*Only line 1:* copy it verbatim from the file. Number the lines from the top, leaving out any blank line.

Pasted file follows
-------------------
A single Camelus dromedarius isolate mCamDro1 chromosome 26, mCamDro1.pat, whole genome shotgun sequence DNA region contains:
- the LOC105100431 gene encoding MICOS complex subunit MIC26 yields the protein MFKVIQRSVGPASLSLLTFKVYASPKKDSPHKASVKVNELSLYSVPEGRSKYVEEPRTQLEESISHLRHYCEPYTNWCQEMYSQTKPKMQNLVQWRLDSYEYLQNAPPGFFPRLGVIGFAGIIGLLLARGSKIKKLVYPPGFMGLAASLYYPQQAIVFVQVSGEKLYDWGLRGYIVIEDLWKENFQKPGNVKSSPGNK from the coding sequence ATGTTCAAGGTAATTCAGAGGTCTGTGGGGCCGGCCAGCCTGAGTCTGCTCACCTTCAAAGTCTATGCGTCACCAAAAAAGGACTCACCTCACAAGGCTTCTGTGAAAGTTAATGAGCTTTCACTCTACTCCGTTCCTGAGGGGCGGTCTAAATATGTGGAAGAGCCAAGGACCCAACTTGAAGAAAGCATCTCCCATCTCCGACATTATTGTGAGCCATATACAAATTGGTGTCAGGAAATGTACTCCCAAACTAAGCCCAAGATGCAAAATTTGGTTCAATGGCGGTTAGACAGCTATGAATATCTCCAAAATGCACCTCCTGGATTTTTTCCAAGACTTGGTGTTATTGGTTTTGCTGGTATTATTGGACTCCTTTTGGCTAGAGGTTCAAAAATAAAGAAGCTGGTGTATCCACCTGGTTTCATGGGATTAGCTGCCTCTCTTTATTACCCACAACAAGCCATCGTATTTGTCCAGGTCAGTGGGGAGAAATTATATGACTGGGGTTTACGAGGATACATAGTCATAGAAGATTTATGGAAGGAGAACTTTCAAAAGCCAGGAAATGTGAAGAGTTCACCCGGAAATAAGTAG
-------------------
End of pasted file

A single Camelus dromedarius isolate mCamDro1 chromosome 26, mCamDro1.pat, whole genome shotgun sequence DNA region contains: